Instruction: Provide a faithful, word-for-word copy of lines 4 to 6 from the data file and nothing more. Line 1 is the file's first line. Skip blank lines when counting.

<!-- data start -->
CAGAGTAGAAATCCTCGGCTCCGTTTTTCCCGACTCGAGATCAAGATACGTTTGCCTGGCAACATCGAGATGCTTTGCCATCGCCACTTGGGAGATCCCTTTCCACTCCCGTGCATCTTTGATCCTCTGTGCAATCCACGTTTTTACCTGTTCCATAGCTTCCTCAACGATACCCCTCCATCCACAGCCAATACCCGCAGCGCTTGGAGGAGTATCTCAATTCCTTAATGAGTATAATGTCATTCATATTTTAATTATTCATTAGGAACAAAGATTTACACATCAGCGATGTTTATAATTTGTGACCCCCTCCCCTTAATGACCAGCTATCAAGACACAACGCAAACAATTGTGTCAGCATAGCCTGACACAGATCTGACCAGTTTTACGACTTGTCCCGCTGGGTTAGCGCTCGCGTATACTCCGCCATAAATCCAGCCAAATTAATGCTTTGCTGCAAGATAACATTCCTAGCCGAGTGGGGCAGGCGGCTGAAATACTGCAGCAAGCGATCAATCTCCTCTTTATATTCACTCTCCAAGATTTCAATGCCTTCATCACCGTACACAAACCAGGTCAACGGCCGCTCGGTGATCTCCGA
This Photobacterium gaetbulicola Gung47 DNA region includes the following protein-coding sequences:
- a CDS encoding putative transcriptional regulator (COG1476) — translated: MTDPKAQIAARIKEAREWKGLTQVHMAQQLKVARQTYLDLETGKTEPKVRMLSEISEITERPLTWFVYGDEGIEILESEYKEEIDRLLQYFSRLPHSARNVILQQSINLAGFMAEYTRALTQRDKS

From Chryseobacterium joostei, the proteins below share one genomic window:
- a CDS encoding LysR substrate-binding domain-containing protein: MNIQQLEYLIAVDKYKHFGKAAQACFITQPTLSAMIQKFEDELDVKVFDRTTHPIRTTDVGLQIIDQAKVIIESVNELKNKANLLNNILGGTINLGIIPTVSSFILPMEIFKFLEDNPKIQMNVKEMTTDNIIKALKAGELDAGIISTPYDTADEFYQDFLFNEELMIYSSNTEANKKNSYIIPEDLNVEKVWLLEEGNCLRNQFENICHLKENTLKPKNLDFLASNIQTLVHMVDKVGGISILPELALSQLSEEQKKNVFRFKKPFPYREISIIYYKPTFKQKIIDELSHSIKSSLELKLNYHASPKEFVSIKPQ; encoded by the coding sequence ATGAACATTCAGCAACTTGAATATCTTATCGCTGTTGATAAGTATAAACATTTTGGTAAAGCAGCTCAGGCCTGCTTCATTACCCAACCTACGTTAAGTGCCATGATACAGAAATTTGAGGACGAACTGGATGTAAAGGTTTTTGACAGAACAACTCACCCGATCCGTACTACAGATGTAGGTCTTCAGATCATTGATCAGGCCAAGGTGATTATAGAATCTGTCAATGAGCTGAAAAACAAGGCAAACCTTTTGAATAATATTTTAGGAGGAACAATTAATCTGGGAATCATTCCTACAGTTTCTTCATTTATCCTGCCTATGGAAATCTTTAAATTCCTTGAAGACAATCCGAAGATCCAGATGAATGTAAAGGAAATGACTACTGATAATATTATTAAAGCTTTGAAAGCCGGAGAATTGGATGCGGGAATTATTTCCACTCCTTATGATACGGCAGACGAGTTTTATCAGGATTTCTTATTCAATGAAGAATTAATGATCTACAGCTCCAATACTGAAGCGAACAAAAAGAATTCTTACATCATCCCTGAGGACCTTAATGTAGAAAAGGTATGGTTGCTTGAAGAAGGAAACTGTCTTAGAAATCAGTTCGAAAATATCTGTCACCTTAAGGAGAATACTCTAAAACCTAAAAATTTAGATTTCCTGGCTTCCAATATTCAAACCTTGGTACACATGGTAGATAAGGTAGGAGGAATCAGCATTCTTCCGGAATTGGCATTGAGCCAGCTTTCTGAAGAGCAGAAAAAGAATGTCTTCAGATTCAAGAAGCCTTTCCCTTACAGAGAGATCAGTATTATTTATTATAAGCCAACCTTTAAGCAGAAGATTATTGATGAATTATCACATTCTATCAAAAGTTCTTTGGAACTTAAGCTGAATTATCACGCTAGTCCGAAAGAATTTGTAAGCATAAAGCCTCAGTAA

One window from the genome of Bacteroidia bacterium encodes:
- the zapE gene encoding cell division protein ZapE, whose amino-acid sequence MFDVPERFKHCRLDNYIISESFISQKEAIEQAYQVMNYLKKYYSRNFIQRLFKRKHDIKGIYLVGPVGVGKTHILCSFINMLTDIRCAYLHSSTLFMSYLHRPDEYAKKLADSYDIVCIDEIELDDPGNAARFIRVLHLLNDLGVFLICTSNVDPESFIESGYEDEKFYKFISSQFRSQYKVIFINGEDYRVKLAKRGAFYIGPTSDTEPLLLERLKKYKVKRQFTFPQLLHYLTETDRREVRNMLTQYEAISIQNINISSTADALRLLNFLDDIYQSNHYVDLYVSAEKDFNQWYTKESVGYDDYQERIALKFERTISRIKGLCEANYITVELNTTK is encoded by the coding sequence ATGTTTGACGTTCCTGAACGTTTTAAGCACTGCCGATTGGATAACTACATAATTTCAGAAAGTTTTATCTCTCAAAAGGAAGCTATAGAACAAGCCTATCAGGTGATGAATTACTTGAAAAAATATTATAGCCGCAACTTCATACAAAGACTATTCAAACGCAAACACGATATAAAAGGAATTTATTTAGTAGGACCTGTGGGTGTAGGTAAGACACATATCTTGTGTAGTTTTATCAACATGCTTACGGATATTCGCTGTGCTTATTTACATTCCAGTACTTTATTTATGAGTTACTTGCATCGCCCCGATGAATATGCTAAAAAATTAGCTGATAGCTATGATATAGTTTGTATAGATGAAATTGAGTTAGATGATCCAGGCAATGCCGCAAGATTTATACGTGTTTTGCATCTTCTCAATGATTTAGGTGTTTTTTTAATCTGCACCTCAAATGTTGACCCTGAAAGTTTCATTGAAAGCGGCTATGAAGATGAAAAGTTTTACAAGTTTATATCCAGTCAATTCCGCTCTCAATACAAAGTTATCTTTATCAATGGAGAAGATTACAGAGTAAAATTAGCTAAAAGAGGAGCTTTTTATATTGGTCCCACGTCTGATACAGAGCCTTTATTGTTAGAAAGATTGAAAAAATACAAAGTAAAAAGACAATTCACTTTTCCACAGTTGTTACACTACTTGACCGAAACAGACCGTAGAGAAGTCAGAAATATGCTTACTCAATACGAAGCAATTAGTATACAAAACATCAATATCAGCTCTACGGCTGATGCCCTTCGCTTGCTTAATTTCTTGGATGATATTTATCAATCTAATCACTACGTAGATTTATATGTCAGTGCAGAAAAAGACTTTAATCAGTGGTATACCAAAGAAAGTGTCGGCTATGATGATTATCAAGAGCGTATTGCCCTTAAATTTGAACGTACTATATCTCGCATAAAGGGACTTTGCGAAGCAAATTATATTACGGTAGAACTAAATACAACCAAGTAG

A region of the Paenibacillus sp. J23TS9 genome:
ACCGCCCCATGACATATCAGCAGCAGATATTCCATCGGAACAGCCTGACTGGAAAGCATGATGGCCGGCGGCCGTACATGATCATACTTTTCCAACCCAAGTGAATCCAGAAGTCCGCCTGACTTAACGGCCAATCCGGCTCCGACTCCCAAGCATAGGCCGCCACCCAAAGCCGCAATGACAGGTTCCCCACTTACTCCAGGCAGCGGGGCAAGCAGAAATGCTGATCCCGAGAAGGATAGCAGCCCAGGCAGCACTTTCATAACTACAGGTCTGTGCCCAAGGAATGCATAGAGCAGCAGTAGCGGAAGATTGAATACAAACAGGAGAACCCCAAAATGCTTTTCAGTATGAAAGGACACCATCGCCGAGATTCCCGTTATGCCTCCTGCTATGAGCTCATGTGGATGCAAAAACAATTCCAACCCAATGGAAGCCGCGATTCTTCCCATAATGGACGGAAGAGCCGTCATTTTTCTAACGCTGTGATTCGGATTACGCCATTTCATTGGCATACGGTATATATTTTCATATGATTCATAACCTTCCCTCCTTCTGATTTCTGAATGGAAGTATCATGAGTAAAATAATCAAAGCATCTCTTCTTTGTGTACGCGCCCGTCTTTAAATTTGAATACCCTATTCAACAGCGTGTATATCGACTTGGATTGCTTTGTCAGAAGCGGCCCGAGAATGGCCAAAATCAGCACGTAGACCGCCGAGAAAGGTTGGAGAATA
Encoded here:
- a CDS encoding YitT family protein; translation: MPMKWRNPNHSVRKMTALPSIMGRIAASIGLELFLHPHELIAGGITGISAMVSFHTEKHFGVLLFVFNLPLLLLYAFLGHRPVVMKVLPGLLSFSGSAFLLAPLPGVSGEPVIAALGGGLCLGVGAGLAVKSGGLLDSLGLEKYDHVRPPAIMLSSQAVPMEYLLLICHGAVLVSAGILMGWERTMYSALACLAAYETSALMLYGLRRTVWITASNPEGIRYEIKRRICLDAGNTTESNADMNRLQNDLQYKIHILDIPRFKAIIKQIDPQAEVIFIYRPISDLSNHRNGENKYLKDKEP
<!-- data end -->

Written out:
From Chryseobacterium joostei, the proteins below share one genomic window:
- a CDS encoding LysR substrate-binding domain-containing protein: MNIQQLEYLIAVDKYKHFGKAAQACFITQPTLSAMIQKFEDELDVKVFDRTTHPIRTTDVGLQIIDQAKVIIESVNELKNKANLLNNILGGTINLGIIPTVSSFILPMEIFKFLEDNPKIQMNVKEMTTDNIIKALKAGELDAGIISTPYDTADEFYQDFLFNEELMIYSSNTEANKKNSYIIPEDLNVEKVWLLEEGNCLRNQFENICHLKENTLKPKNLDFLASNIQTLVHMVDKVGGISILPELALSQLSEEQKKNVFRFKKPFPYREISIIYYKPTFKQKIIDELSHSIKSSLELKLNYHASPKEFVSIKPQ; encoded by the coding sequence ATGAACATTCAGCAACTTGAATATCTTATCGCTGTTGATAAGTATAAACATTTTGGTAAAGCAGCTCAGGCCTGCTTCATTACCCAACCTACGTTAAGTGCCATGATACAGAAATTTGAGGACGAACTGGATGTAAAGGTTTTTGACAGAACAACTCACCCGATCCGTACTACAGATGTAGGTCTTCAGATCATTGATCAGGCCAAGGTGATTATAGAATCTGTCAATGAGCTGAAAAACAAGGCAAACCTTTTGAATAATATTTTAGGAGGAACAATTAATCTGGGAATCATTCCTACAGTTTCTTCATTTATCCTGCCTATGGAAATCTTTAAATTCCTTGAAGACAATCCGAAGATCCAGATGAATGTAAAGGAAATGACTACTGATAATATTATTAAAGCTTTGAAAGCCGGAGAATTGGATGCGGGAATTATTTCCACTCCTTATGATACGGCAGACGAGTTTTATCAGGATTTCTTATTCAATGAAGAATTAATGATCTACAGCTCCAATACTGAAGCGAACAAAAAGAATTCTTACATCATCCCTGAGGACCTTAATGTAGAAAAGGTATGGTTGCTTGAAGAAGGAAACTGTCTTAGAAATCAGTTCGAAAATATCTGTCACCTTAAGGAGAATACTCTAAAACCTAAAAATTTAGATTTCCTGGCTTCCAATATTCAAACCTTGGTACACATGGTAGATAAGGTAGGAGGAATCAGCATTCTTCCGGAATTGGCATTGAGCCAGCTTTCTGAAGAGCAGAAAAAGAATGTCTTCAGATTCAAGAAGCCTTTCCCTTACAGAGAGATCAGTATTATTTATTATAAGCCAACCTTTAAGCAGAAGATTATTGATGAATTATCACATTCTATCAAAAGTTCTTTGGAACTTAAGCTGAATTATCACGCTAGTCCGAAAGAATTTGTAAGCATAAAGCCTCAGTAA

One window from the genome of Bacteroidia bacterium encodes: